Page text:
Congressional District # 06
LEMBERGER TRANSPORT & RECYCLINGEPA ID# WID056247208
Last Updated: June, 2011
The 16-acre Lemberger Transport and Recycling site (LTR) is located in Manitowoc County, Wisconsin, approximately one-quarter mile from the affiliated Lemberger Landfill site (LL), also a National Priorities List site. LL and LTR are also near the active Ridgeview Landfill. Farm and wide spaced rural residences that utilize groundwater for drinking are near the site. The area is used for hunting. The nearby Branch River is used for swimming, fishing, and canoeing.
LTR operated as an unlined disposal area from 1970 to 1976. Wastes disposed included an estimated 900,000 gallons of wood tar distillates, paint wastes and other industrial wastes.
Site ResponsibilityIn 1985, WDNR replaced residential wells where VOCs were detected with much deeper wells. U.S. EPA funded the Remedial Investigation/Feasibility Study. A group of potentially responsible parties names the Lemberger Site Remediation Group (LSRG) have implemented the cleanup actions under U.S. EPA and WDNR oversight.
Threats and Contaminants
The groundwater, underlying and extending as far as 1.5 mile downgradient from LTR is contaminated with VOCs primarily including 1,1,1-trichloroethane, 1,1-dichloroethane, 1,1-dichloroethylene, trichloroethylene, and cis-1,2-dichlroethylene. A number of residential wells are located in this area. Direct contact risks have been addressed by construction of a multi-layer site cover including a geomembrane.
In 1985, WDNR installed replacement wells for seven residences. These wells are cased to 250 feet below ground surface.
From 1987 - 1993, U.S. EPA conducted a Remedial Investigation/Feasibility Study to determine the extent and nature of contamination and to identify cleanup alternatives. In 1991, U.S. EPA deferred the remedy selection for the LTR source area and selected a groundwater pump-and-treat system to cleanup the groundwater. In 1992, the LSRG entered into a consent decree with U.S. EPA to implement the final cleanup, including: groundwater pump-and-treat; deed restrictions; and, in accordance with a 1993 administrative order, locate, remove, and dispose of drums, construct a fence around the site, construct a multilayered soil cover over the site, and conduct soil vapor extraction. In November 1993, the LSRG installed a six-foot chain-link fence around the LTR. By November 1994, PRPs excavated, staged, bulked (as appropriate), and disposed of 1380 drums and 180 jars. Because investigations indicated that soil vapor extraction would not be effective, this technology was not implemented. In 1995 - 1996, the PRPs constructed the pump-and-treat and site cover, and initiated operation of the pump-and-treat system. In 2001, the PRPs added four pumping wells to the pump-and-treat system, and operated the pump-and-treat system until August 2008.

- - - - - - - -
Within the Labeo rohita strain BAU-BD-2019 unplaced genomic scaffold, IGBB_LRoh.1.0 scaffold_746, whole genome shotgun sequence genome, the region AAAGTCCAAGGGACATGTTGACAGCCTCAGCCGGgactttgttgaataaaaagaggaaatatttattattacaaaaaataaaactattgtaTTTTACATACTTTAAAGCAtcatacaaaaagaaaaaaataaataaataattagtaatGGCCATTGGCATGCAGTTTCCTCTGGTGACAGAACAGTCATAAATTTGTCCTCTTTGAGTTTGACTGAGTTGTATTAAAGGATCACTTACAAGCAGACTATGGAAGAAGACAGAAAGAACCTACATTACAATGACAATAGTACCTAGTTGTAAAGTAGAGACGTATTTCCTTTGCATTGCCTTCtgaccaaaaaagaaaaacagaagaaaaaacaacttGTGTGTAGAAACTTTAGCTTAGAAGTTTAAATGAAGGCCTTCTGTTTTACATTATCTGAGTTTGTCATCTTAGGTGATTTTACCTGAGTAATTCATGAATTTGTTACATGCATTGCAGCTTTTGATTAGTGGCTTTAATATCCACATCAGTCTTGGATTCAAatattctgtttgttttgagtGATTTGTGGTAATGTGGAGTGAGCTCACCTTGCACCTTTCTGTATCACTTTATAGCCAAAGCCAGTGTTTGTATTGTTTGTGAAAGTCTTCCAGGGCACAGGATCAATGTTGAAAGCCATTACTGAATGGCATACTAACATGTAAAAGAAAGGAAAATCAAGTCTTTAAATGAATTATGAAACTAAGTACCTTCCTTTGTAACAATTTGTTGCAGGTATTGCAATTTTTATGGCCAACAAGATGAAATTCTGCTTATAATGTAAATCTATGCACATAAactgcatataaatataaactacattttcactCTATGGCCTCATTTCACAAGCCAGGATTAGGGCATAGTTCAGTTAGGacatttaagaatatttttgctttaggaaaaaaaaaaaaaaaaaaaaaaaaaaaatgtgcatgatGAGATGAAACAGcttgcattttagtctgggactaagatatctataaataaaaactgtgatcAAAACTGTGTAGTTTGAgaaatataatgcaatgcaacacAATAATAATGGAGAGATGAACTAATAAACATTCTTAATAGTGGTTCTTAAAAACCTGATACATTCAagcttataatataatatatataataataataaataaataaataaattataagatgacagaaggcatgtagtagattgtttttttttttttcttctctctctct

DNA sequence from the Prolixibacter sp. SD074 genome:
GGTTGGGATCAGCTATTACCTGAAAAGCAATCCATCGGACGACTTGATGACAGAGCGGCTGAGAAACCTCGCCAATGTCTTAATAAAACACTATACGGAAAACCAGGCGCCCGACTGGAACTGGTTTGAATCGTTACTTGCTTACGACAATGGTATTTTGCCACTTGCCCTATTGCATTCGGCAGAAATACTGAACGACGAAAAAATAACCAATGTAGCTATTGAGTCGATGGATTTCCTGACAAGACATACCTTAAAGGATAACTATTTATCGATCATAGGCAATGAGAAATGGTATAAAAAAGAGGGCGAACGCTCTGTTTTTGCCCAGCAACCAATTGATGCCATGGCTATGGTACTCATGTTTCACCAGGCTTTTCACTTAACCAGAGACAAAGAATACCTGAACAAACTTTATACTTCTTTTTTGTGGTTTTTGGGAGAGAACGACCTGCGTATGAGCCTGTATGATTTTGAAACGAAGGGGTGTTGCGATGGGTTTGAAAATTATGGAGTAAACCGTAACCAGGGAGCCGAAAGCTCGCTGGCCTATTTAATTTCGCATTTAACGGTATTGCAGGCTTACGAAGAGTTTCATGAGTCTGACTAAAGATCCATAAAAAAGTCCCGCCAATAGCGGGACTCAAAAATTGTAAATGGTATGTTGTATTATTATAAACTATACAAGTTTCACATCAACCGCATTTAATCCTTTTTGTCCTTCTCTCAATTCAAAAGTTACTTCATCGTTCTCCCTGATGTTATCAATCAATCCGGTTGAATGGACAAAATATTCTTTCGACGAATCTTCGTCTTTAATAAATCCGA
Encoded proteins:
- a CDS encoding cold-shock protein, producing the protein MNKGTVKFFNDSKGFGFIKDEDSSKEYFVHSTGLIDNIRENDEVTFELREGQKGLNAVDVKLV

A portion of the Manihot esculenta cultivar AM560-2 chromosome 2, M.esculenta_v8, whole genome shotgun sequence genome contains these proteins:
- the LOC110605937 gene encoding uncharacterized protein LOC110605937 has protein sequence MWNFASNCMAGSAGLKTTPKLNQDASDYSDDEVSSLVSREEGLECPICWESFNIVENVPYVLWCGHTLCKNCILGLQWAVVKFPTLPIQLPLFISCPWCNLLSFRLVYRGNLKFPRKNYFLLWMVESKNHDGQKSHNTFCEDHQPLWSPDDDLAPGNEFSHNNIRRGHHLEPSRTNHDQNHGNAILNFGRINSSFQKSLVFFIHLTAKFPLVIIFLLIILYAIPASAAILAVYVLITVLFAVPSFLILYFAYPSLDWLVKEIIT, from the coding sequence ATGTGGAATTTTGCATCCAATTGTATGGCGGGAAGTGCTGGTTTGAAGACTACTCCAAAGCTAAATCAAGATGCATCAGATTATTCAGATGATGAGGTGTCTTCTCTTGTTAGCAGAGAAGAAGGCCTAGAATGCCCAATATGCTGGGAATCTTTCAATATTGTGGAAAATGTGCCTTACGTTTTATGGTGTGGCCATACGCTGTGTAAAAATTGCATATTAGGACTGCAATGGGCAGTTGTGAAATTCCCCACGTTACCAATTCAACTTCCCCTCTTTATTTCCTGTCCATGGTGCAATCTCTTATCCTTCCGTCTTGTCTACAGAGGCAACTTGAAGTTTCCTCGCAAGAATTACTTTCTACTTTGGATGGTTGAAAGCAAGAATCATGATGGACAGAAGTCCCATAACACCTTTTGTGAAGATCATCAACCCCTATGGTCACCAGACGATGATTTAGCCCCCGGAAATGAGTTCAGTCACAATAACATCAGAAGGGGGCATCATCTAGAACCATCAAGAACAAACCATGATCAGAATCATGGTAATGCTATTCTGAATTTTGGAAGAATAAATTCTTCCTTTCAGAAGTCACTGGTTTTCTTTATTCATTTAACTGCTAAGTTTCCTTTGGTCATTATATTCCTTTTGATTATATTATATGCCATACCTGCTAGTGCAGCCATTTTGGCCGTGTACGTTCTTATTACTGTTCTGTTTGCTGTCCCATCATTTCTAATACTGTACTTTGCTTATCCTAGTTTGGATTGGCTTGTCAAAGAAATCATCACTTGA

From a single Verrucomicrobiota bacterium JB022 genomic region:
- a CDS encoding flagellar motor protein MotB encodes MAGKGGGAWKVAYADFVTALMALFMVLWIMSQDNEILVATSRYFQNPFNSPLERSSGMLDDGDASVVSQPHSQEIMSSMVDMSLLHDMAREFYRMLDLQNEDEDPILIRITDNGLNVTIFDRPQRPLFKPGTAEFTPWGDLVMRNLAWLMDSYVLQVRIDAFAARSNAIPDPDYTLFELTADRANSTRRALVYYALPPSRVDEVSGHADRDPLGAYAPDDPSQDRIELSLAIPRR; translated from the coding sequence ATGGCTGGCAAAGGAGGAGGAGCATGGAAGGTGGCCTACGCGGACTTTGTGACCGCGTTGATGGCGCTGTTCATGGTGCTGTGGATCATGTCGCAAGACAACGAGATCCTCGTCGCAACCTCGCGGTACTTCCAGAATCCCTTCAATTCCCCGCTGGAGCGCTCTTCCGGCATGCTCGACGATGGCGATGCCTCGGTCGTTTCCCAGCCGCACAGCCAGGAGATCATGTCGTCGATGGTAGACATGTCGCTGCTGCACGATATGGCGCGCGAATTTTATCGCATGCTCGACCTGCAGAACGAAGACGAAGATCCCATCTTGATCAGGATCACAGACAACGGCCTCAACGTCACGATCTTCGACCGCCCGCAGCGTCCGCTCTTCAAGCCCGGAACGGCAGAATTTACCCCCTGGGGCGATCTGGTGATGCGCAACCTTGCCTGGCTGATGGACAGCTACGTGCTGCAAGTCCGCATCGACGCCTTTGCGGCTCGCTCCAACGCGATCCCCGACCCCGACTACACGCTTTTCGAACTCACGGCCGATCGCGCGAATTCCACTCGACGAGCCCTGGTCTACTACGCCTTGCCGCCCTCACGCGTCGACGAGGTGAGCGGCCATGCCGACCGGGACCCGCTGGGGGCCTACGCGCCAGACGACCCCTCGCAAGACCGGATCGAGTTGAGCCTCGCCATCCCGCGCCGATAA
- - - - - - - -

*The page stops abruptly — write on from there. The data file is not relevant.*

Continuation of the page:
From August 2006 through August 2008, the LSRG conducted a monitored natural attenuation (MNA) study, which included a temporary shut-down of the pump-and-treat systerm. EPA has allowed continued shut-down of the pump-and-treat system because operating the existing system provides little benefit.
In the 2010 five-year review, EPA made a number of determinations, largely based on the MNA study, including: the groundwater monitoring plans need to be updated; the existing pump-and-treat system had limited effectiveness because a substantial amount of highly groundwater from LTR was not being captured; there had been deficiencies in operation of the pump-and-treat system; release of VOCs to groundwater from LTR will continue from LTR for a very long period of time; it would not be appropriate for EPA to accept MNA as the major component of the groundwater cleanup; contaminant entry into Branch Creek needs to be evaluated; and options to improve the pump-and-treat system need to be evaluated. At this time (January 2011) the LSRG under EPA and WDNR oversight is developing updated groundwater monitoring plans, a plan for additional aquifer testing to determine whether the pump-and-treat system can be improved, and an evaluation of whether continued leachate withdrawal is necessary. WDNR staff have determined that contaminant migration into Branch Creek will not cause a significant threat to fish or wildlife.
Community InvolvementU.S. EPA recently issued a notice for the 2010 five-year review.
Property ReuseThe site owner entered an Environmental Protection Easement and Declaration of Restrictive Covenant with the LSRG restricting usage of groundwater, and disturbance of soils. Groundwater in the vicinity of the contaminant plume is restricted through State of Wisconsin Regulation NR 812.09.
ContactsRemedial Project Manager, U.S. EPA
demaree collier (email@example.com)
Community Involvement Coordinator, U.S. EPA
AliasesTRANSPORT RECYCLING INC
LEMBERGER TRANSPORT & RECYCLING INC